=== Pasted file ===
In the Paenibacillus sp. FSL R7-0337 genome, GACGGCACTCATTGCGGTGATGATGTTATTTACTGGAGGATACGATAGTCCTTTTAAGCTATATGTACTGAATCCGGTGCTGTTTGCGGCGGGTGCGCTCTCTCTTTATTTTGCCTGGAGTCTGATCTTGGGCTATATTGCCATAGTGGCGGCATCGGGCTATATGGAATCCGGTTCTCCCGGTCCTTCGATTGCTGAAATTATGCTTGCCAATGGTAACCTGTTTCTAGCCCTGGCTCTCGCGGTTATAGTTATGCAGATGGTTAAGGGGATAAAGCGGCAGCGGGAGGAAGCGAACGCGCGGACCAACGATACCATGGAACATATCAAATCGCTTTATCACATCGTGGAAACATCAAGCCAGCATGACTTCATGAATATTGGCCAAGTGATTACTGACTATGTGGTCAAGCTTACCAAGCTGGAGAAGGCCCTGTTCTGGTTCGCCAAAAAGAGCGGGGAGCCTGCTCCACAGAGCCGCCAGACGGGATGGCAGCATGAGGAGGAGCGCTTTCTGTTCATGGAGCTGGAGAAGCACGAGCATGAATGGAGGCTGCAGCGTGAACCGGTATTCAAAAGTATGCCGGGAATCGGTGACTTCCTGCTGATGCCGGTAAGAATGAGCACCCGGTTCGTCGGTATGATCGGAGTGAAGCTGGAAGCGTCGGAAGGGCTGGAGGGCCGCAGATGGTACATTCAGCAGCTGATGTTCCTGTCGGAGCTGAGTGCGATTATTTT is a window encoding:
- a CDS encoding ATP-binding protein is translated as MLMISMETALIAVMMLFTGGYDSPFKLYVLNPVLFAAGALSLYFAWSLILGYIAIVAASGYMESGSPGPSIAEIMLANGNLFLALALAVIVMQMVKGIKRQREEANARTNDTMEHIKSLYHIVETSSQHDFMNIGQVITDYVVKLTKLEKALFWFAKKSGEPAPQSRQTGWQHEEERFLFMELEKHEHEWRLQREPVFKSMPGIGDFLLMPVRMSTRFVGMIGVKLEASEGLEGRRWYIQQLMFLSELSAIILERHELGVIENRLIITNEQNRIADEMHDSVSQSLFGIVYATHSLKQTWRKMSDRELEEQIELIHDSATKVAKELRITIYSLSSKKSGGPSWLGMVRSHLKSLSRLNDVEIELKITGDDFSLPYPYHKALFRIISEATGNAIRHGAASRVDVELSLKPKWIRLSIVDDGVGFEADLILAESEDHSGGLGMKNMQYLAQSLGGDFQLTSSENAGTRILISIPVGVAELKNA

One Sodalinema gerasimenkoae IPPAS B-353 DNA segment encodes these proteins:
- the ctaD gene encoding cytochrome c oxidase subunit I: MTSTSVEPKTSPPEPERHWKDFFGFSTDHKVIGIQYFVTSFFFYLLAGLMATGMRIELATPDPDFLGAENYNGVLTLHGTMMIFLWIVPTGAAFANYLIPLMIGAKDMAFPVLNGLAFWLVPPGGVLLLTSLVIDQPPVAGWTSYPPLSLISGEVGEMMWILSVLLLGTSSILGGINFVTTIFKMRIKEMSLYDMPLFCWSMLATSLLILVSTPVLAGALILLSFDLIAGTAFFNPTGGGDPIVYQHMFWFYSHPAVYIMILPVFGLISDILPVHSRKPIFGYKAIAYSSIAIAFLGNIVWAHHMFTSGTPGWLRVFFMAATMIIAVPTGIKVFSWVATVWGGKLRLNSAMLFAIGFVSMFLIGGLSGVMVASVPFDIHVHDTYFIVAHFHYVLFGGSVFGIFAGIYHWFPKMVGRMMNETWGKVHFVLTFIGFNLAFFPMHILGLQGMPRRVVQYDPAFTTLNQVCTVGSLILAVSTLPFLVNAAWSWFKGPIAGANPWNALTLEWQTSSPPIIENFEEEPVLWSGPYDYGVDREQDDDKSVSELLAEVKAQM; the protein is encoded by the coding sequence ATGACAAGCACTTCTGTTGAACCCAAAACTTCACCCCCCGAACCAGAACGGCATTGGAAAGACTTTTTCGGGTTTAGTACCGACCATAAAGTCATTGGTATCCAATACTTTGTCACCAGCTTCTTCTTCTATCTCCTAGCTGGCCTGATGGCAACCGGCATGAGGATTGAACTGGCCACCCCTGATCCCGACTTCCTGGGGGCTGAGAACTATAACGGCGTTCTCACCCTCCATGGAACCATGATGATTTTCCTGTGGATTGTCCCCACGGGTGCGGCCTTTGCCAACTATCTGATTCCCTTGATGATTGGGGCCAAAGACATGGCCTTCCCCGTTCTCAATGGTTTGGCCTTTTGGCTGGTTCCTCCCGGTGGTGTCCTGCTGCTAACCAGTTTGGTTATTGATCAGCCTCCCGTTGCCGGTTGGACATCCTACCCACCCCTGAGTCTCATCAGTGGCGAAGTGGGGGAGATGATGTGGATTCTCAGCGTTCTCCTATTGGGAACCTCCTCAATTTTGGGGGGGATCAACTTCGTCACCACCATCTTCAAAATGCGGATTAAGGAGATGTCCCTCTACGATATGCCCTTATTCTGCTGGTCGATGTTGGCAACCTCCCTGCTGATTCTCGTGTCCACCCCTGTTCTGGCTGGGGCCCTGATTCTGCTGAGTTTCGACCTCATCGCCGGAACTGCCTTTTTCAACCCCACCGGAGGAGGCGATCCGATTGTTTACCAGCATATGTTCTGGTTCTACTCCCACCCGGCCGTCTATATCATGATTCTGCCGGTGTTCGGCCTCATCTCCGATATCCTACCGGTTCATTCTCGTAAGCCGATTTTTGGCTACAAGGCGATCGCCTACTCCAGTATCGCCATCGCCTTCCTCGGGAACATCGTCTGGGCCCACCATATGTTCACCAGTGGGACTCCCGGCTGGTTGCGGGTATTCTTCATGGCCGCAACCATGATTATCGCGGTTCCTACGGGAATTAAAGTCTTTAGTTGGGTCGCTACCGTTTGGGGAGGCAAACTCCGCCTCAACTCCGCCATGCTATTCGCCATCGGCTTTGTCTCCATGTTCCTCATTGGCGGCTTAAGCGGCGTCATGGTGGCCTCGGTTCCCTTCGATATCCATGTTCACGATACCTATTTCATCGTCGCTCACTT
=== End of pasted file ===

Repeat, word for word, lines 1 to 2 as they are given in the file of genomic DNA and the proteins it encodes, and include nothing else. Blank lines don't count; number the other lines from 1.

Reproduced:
In the Paenibacillus sp. FSL R7-0337 genome, GACGGCACTCATTGCGGTGATGATGTTATTTACTGGAGGATACGATAGTCCTTTTAAGCTATATGTACTGAATCCGGTGCTGTTTGCGGCGGGTGCGCTCTCTCTTTATTTTGCCTGGAGTCTGATCTTGGGCTATATTGCCATAGTGGCGGCATCGGGCTATATGGAATCCGGTTCTCCCGGTCCTTCGATTGCTGAAATTATGCTTGCCAATGGTAACCTGTTTCTAGCCCTGGCTCTCGCGGTTATAGTTATGCAGATGGTTAAGGGGATAAAGCGGCAGCGGGAGGAAGCGAACGCGCGGACCAACGATACCATGGAACATATCAAATCGCTTTATCACATCGTGGAAACATCAAGCCAGCATGACTTCATGAATATTGGCCAAGTGATTACTGACTATGTGGTCAAGCTTACCAAGCTGGAGAAGGCCCTGTTCTGGTTCGCCAAAAAGAGCGGGGAGCCTGCTCCACAGAGCCGCCAGACGGGATGGCAGCATGAGGAGGAGCGCTTTCTGTTCATGGAGCTGGAGAAGCACGAGCATGAATGGAGGCTGCAGCGTGAACCGGTATTCAAAAGTATGCCGGGAATCGGTGACTTCCTGCTGATGCCGGTAAGAATGAGCACCCGGTTCGTCGGTATGATCGGAGTGAAGCTGGAAGCGTCGGAAGGGCTGGAGGGCCGCAGATGGTACATTCAGCAGCTGATGTTCCTGTCGGAGCTGAGTGCGATTATTTT is a window encoding:
- a CDS encoding ATP-binding protein is translated as MLMISMETALIAVMMLFTGGYDSPFKLYVLNPVLFAAGALSLYFAWSLILGYIAIVAASGYMESGSPGPSIAEIMLANGNLFLALALAVIVMQMVKGIKRQREEANARTNDTMEHIKSLYHIVETSSQHDFMNIGQVITDYVVKLTKLEKALFWFAKKSGEPAPQSRQTGWQHEEERFLFMELEKHEHEWRLQREPVFKSMPGIGDFLLMPVRMSTRFVGMIGVKLEASEGLEGRRWYIQQLMFLSELSAIILERHELGVIENRLIITNEQNRIADEMHDSVSQSLFGIVYATHSLKQTWRKMSDRELEEQIELIHDSATKVAKELRITIYSLSSKKSGGPSWLGMVRSHLKSLSRLNDVEIELKITGDDFSLPYPYHKALFRIISEATGNAIRHGAASRVDVELSLKPKWIRLSIVDDGVGFEADLILAESEDHSGGLGMKNMQYLAQSLGGDFQLTSSENAGTRILISIPVGVAELKNA